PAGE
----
Timber opened the top pizza box, exclaiming with delight that it was mushroom, onion, green peppers, her favorite. “I almost never have pizza anymore,” she told them, helping herself to a slice and nibbling off the corner. “You know a whole pie for one person… “ Almost immediately she made a face as if it were too hot, or not tasty, and put it down on the open lid of the box.

“Oh, shoot. I’ve been living alone for so long I’ve forgotten the amenities. Plates. I have plates,” and with that announcement she stepped to a cupboard over a very fancy looking espresso machine, standing on tiptoe to reach the second shelf where the stack of plates was stored.

“Let me help you with that,” Remy offered coming up behind her, and as he was about to reach for the plates, Timber’s sweater and shirt rode up revealing a strip of skin, all of it black and blue and green and yellow.

Before he even fully realized what he was doing, Remy seized Timber around the waist, turned her so that her head was buried under his arm and yanked up the shirt. Her entire back was black and blue.

Coop, Scott and Puck were frozen in place staring in disbelief at what they were seeing. Timber squirmed, trying to free herself, causing her pajama pants to slip enough to reveal the top of what looked to be an open sore. Shocked, Remy yanked down the left side of her pjs, to reveal what looked to be a 6 inch rug burn.

Coop let out a noise approximating a groan, but no one made a comment. Scott Avila was frozen with a piece of pizza halfway to his mouth.

“Remy! Remy! REMY!” Timber screamed at him, until he finally let her escape, angrily yanking up on her pajamas and down on her shirt to hide her injuries.

Timber looked at the faces of the four men and held out a deformed hand in a “stop” gesture.

“This isn’t what you think,” she told them in a gathering panic. “This is not what you think.”

It was Puck who spoke first, his voice calm. “I’ll tell you what I think, Timberlain. I think someone put his hands on you, and now you are going to give me his name and I am going to go put the top of his head on the cement and pound on the bottom of his shoes until they are level with the ground.” Puck’s voice suddenly rose a notch, “And them I’m going to piss in the goddamn hole. What the fuck is wrong with you Timber? Do you have some need to be with men who treat you like shit?”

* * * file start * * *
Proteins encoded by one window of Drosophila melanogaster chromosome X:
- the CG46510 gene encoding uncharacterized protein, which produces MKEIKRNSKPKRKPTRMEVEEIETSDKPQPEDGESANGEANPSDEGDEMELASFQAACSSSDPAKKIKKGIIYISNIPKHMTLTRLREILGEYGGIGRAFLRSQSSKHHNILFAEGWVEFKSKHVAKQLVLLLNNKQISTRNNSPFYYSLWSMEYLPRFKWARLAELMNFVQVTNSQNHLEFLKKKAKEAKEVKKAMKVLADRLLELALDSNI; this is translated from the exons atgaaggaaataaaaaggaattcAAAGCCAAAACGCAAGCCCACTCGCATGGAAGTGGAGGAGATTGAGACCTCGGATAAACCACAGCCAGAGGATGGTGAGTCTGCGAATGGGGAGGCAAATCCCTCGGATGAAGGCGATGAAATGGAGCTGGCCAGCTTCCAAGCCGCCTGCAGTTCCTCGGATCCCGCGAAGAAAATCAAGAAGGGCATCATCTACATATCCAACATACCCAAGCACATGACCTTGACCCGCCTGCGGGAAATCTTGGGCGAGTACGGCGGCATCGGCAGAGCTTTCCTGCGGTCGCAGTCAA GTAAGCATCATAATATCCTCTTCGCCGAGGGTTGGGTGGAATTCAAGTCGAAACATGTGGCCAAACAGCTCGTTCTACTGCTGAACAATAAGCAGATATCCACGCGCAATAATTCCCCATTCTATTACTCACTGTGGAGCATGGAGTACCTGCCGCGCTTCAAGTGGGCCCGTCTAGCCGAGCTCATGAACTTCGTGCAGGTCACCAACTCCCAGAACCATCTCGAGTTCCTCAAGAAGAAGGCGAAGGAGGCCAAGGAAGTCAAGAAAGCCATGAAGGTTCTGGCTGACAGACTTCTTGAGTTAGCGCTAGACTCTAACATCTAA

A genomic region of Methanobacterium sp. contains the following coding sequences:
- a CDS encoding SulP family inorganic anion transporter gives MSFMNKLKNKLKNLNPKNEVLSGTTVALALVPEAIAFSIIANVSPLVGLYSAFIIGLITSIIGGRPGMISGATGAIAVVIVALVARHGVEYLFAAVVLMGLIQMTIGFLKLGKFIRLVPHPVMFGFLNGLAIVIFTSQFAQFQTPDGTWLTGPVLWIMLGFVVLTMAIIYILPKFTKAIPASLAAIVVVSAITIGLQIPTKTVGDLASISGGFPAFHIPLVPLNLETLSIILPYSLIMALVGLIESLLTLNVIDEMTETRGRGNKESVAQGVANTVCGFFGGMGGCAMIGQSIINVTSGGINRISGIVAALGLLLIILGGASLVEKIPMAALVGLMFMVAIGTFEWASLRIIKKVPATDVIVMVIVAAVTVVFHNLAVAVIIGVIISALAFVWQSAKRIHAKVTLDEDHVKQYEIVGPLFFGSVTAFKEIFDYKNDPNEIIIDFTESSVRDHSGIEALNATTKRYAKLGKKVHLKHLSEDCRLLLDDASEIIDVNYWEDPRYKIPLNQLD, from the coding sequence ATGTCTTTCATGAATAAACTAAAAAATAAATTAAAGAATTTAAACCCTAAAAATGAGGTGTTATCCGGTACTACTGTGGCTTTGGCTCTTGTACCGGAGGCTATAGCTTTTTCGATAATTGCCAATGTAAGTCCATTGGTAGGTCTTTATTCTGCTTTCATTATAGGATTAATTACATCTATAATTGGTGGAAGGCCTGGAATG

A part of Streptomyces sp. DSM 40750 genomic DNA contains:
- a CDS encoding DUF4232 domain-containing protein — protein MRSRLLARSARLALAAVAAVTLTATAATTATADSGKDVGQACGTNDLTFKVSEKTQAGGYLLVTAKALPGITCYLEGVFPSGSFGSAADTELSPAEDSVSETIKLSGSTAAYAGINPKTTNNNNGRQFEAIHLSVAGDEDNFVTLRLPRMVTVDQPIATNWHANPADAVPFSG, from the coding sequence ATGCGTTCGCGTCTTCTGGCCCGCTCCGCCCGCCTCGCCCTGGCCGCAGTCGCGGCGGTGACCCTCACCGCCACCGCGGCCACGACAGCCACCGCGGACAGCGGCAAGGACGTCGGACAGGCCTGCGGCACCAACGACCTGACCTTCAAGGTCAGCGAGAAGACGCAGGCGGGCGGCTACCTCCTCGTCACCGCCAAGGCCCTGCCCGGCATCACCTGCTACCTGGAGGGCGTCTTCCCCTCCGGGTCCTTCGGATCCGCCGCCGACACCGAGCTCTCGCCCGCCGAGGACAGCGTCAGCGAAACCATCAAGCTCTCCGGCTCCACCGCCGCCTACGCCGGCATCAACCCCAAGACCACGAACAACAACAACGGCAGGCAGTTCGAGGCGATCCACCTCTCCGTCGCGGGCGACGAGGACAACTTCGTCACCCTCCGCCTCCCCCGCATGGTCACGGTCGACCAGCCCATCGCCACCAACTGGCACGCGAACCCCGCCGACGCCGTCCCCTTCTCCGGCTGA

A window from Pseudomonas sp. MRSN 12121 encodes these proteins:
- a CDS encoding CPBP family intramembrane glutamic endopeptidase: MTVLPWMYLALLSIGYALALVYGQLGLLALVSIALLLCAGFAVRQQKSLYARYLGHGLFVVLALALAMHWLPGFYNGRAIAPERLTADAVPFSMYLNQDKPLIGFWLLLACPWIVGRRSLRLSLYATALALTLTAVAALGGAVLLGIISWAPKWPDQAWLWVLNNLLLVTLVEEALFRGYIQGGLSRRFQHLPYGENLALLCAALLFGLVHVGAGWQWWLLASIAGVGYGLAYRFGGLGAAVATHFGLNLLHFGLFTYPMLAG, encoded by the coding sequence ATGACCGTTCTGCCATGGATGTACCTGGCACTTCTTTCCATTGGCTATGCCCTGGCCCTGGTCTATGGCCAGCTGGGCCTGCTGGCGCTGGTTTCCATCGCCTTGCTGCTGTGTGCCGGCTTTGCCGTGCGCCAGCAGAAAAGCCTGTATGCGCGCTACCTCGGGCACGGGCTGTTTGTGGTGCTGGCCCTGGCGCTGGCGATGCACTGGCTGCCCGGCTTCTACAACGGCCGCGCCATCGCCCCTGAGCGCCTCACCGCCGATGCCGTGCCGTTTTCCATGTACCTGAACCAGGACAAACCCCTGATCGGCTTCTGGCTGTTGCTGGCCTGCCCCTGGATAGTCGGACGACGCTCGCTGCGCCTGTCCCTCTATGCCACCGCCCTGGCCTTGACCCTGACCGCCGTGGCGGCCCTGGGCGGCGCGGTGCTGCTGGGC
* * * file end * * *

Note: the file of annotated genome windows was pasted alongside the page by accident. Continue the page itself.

Puck’s shouting sent Timber into a teary panic. “You aren’t listening to me,” she searched the faces of Scott and Coop but found no sympathetic eyes, just shock and horror that Timber read as disgust. Though it was Remy who had outed her so embarrassingly, she turned to him now as her only hope of an ally.

“Remy. Remy,” she pleaded. “Remy, nobody hurt me,” Timber insisted, but could see only signs of disbelief on his face; on all the men’s faces. “I’m not even hurt, really. Please, just let me explain.”

“All right Timber. We’re listening. Remy said quietly.

“Ok. Ok.” Timber took a deep breath and swiped at the tears in her eyes, tugging again at her sweater to be sure it covered her back. “Just let me explain. “I know this looks bad to you.”

“Ya think?” Puck interjected.

Remy gave him a look and told him to “let her talk.”

“This looks bad,” Timber tried again. “But really it’s not. It’s like a blister. You know? Like when a pitcher is having a good day and they can’t catch up with his fastball and they’re waving at his curveball and he’s in the groove. And then around the fifth inning he starts to get a blister. And you think the blister is going to be a bad thing that will throw off his game, and it hurts, and it looks bad, so bad the umpire might be called out to take a look at it. But the thing is, the blister makes the splitter drop off the table. And they’re up there golfing at it. They’re golfing t it! He’s striking out the side and the blister is helping him. And that’s what this is, it’s like the blister. It looks bad, but if you knew, you’d see it was a good thing. It doesn’t hurt. It doesn’t hurt and it makes me so happy. If you could see that you’d understand. I’m happy now, and I haven’t felt that way for so long.”

Timber searched the faces of her friends and found no likely ally.

“Timber.” Remy reached for one of her buried hands. “Sit down here baby.”

Timber allowed him to lead her to a stool and sat carefully, leaving her left cheek off the seat. Remy put the piece of pizza she had nibbled on in front of her and asked Scott to pour her a glass of Pepsi, indicating with his head for Coop to sit down across from Timber. Scott brought the cola and sat down next to Coop. Puck remained standing, leaning against the kitchen sink.

“Timber,” Remy began gently. “Every year they send someone around to talk to us about domestic abuse, and I admit, I don’t understand it, but I know for some reason women feel they need to protect their abuser.”

Timber sighed, pushed the pizza away and lay her head in her arms on the counter.

Remy pressed on, rubbing the back of her neck. “Timber, every one of us in this room wants right now to go do the kind of violence to this guy that he did to you, but we’re not going to do that, ok? We’re not going to go hurt him. Ok? Remy asked again when Timber made no reply. “Ok?”